Yeah, it’s like Shogun Assassin with the Bushido code and that’s very much lacking today. In a day like today where there is so much violence going on in the world, I don’t see why more films don’t focus on the wisdom.
Well this year is the 30th anniversary of The Last Dragon; what do you think the enduring appeal is of the movie and characters?
I think that not only was it a very entertaining film but I think it had a uniqueness and there was nothing like it. So when something that unique and entertaining comes along with that combination, it’s what makes people really hold on to it and show it to their kids. I realized over time that Berry Gordy was a master of making hit songs; so he must have chosen this script because there are so many good lines, where were almost like lyrics.
When I meet fans they’re always talking about the different things in the film that stick with them. People are always saying “Oh man, we always recite those lines at work” so people are talking about it all the time. I think that’s why it has stuck around for so long. It also relates to young people; little kids can enjoy it as well as adults so it has that wide range of appeal.
The character of Bruce Leroy is such a likeable hero too; he’s an innocent and a genuinely good person. If they made the film today, it would be more gritty and dark and probably have no sense of hope.
Yeah, it’s not to say that there aren’t good tough guys but it’s like I was saying, it’s trying to find the balance.
There’s been talk for a while about a sequel or reboot, any word on how that is coming and what is your involvement?
They still seem to be in conversation about it and in Hollywood you just never know (laughs). I think people want something like that; I think they’d prefer a reboot/sequel rather than a remake because remakes are always such a turn-off to people. Unless it’s like 100 years later or something but I’m still alive, so the elements of making an action packed and entertaining sequel would be more interesting. Introducing younger characters at another stage, maybe in a trilogy or something could be interesting too… When you have talented people working on it then you can do a lot.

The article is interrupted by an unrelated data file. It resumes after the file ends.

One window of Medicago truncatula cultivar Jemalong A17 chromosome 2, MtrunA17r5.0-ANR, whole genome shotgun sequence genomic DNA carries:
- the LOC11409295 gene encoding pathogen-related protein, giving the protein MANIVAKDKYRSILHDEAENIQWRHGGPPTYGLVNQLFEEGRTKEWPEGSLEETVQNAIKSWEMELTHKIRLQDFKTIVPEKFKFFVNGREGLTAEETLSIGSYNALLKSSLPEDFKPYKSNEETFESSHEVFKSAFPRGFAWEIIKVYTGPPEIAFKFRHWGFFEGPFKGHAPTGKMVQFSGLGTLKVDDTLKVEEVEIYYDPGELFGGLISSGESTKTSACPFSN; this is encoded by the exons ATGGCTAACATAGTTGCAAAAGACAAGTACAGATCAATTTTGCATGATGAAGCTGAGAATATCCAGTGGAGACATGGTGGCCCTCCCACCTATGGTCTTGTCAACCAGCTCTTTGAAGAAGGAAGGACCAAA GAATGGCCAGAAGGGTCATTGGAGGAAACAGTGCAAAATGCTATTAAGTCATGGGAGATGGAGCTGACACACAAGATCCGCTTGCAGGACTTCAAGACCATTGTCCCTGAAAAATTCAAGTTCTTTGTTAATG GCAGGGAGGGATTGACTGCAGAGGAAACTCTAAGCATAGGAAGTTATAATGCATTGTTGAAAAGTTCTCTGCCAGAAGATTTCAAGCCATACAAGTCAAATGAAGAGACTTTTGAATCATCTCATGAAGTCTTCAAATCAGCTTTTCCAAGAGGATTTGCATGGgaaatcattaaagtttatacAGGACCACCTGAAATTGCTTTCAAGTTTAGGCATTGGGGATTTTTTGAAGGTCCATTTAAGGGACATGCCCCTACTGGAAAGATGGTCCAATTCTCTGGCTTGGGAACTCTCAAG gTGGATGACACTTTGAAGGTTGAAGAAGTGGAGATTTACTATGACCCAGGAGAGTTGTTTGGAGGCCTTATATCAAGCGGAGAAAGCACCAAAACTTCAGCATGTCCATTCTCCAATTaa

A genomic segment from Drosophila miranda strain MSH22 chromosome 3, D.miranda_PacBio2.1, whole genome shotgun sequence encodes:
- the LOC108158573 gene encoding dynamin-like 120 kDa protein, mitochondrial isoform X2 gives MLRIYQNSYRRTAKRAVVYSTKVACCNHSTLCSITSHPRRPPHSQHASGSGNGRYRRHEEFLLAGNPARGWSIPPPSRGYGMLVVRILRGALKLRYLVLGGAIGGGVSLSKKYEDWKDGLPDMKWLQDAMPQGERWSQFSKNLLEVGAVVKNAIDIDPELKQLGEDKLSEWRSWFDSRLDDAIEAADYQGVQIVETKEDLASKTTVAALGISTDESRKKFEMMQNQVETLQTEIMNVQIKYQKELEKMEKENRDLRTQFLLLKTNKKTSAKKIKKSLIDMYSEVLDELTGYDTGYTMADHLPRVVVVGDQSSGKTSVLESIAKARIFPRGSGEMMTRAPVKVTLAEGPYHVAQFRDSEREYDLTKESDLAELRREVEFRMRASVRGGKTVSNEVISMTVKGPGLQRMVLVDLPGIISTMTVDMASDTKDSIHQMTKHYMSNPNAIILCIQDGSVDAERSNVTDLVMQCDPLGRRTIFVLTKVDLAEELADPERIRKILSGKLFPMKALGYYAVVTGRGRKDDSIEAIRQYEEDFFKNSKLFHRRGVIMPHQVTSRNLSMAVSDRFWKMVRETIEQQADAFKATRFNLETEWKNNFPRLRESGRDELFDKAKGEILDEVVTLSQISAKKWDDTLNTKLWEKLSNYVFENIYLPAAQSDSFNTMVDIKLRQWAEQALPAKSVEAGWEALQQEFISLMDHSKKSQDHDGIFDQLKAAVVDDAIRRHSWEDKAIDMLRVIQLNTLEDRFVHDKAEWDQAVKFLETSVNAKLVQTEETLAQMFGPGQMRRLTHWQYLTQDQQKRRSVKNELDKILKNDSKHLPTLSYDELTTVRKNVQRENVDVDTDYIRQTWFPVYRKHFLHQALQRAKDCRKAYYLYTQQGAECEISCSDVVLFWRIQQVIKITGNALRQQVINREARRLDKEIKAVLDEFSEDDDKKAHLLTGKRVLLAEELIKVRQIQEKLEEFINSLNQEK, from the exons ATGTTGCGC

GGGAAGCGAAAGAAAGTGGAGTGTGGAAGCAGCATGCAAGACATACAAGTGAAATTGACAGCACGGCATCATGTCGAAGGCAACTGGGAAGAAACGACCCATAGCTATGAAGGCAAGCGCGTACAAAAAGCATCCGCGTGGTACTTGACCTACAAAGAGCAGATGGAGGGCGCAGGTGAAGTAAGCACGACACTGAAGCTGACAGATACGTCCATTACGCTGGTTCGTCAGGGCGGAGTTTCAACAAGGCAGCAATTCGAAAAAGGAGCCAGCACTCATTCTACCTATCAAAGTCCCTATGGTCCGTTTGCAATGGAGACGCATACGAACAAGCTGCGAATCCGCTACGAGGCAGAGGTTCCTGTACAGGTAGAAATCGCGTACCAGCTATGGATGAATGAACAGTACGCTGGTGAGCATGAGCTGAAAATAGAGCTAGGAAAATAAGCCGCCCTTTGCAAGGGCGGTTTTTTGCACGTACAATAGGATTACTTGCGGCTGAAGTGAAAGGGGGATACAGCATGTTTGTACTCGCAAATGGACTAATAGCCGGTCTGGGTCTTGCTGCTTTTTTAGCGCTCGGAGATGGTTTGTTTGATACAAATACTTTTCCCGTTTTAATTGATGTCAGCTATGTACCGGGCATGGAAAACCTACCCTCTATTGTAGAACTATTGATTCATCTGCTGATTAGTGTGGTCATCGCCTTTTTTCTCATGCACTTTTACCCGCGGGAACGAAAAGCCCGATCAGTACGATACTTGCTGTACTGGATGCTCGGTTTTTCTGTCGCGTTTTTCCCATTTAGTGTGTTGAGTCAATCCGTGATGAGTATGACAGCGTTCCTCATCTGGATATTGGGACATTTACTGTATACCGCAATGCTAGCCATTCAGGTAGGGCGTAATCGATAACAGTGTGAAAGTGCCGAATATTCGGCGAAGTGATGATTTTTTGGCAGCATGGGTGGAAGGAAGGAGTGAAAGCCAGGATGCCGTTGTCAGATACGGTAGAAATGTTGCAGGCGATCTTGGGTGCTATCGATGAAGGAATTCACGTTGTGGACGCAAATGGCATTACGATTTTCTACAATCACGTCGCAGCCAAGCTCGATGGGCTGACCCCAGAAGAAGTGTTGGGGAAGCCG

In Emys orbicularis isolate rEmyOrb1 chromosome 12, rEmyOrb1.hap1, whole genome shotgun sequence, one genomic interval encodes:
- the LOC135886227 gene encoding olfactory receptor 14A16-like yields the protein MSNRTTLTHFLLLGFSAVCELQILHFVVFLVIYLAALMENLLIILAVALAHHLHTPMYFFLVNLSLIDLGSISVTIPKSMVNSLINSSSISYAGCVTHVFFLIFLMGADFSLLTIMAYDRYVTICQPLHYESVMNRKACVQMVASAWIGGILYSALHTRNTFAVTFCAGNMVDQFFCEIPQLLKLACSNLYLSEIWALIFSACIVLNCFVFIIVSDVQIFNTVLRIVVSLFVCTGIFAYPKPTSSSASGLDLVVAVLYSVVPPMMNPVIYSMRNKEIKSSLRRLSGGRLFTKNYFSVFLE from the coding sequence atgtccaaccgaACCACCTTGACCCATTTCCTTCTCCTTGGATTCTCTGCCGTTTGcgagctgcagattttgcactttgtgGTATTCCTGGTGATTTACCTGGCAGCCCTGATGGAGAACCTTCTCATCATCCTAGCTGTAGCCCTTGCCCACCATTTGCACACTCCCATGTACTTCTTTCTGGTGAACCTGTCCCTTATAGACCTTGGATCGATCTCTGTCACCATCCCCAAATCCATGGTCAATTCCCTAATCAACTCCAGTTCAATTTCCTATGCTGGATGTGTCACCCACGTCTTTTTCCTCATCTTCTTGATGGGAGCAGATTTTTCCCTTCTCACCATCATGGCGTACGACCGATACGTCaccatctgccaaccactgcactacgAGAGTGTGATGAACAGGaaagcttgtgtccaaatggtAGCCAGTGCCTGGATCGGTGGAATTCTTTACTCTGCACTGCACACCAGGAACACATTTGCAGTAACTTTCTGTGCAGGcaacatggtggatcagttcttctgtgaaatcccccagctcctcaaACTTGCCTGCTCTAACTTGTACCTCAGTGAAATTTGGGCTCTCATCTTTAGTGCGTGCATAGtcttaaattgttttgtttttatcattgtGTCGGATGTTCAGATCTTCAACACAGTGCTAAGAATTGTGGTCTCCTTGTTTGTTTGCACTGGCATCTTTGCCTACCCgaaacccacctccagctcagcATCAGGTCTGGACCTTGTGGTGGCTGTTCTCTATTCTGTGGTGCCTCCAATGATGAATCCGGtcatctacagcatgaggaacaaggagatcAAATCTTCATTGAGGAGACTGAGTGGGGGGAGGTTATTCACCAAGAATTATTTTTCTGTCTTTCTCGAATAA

You do a lot of charity work too; can you tell us about some of your work?
I just went to a charity event; I’d written a seminar that helps young people make a connection between their dreams and their school work. Usually kids have problems focusing on school because they don’t see how it connects to their future. So it’s like “OK, I’m doing maths, I’m doing science, etc…” but unless they are passionate about those two subjects then they need to be motivated to really develop. In the seminar I kind of communicate to them and have them understand how their future is related to their present moment and what they are doing in school. When they see that then it becomes more personal. I named that The Unfolding Dream program and delivered it all over the country but I’ve taken a break to focus more on getting back out there and into films again. I’m definitely open to doing more of that.
I remember watching the documentary “Life After…” which was fascinating and it had you talking with youths about going to college and becoming lawyers…
Yeah, when you learn something that’s able to get you through tough times and especially if you come from a tough area; maybe you’re a single parent or don’t have much income or a family, I think it’s important that kids see hope, that’s the main thing. They either lose hope or don’t have any role model that they can really grip on to; there are a lot of kids who really want to do well but they don’t have a mentor. Of course the hands on mentor like the parents are the best but they’re not always available or they’re gone for whatever reason, so it’s good to have someone they can talk and relate to that gives them hope while keeping them motivated.
When they’re looking round their area all they are seeing is the bad stuff and even though some kids want to do well, if that’s all they see then that’s what they become. Just to get them excited about their future is the key.